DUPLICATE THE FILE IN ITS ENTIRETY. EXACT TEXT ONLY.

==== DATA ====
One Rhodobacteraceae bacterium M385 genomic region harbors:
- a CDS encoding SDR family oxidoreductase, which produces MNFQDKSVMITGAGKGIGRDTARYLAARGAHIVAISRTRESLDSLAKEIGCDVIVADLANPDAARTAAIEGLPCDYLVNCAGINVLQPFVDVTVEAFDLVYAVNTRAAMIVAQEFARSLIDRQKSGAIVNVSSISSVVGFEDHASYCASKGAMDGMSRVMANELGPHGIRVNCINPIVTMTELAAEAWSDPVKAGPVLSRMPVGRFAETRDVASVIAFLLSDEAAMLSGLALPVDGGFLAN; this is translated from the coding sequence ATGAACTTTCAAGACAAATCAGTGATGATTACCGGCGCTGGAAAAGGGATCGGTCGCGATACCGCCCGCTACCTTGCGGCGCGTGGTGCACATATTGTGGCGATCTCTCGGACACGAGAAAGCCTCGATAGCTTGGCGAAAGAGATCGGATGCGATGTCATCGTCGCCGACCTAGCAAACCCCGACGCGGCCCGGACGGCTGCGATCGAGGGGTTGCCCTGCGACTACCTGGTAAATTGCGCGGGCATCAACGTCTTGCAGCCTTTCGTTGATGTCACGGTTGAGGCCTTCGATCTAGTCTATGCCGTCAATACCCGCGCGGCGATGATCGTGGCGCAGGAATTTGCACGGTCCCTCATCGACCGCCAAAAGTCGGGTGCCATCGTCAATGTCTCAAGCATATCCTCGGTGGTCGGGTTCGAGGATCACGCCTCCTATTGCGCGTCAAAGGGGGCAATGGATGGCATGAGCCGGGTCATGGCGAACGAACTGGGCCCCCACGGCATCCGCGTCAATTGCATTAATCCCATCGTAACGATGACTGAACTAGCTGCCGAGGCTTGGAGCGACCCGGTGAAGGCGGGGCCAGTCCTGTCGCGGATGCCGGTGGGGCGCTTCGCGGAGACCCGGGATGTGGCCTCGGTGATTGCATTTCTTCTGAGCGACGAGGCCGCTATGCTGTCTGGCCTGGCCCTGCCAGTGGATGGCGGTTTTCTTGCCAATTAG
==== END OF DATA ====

One Rhodobacteraceae bacterium M385 genomic region harbors:
- a CDS encoding SDR family oxidoreductase, which produces MNFQDKSVMITGAGKGIGRDTARYLAARGAHIVAISRTRESLDSLAKEIGCDVIVADLANPDAARTAAIEGLPCDYLVNCAGINVLQPFVDVTVEAFDLVYAVNTRAAMIVAQEFARSLIDRQKSGAIVNVSSISSVVGFEDHASYCASKGAMDGMSRVMANELGPHGIRVNCINPIVTMTELAAEAWSDPVKAGPVLSRMPVGRFAETRDVASVIAFLLSDEAAMLSGLALPVDGGFLAN; this is translated from the coding sequence ATGAACTTTCAAGACAAATCAGTGATGATTACCGGCGCTGGAAAAGGGATCGGTCGCGATACCGCCCGCTACCTTGCGGCGCGTGGTGCACATATTGTGGCGATCTCTCGGACACGAGAAAGCCTCGATAGCTTGGCGAAAGAGATCGGATGCGATGTCATCGTCGCCGACCTAGCAAACCCCGACGCGGCCCGGACGGCTGCGATCGAGGGGTTGCCCTGCGACTACCTGGTAAATTGCGCGGGCATCAACGTCTTGCAGCCTTTCGTTGATGTCACGGTTGAGGCCTTCGATCTAGTCTATGCCGTCAATACCCGCGCGGCGATGATCGTGGCGCAGGAATTTGCACGGTCCCTCATCGACCGCCAAAAGTCGGGTGCCATCGTCAATGTCTCAAGCATATCCTCGGTGGTCGGGTTCGAGGATCACGCCTCCTATTGCGCGTCAAAGGGGGCAATGGATGGCATGAGCCGGGTCATGGCGAACGAACTGGGCCCCCACGGCATCCGCGTCAATTGCATTAATCCCATCGTAACGATGACTGAACTAGCTGCCGAGGCTTGGAGCGACCCGGTGAAGGCGGGGCCAGTCCTGTCGCGGATGCCGGTGGGGCGCTTCGCGGAGACCCGGGATGTGGCCTCGGTGATTGCATTTCTTCTGAGCGACGAGGCCGCTATGCTGTCTGGCCTGGCCCTGCCAGTGGATGGCGGTTTTCTTGCCAATTAG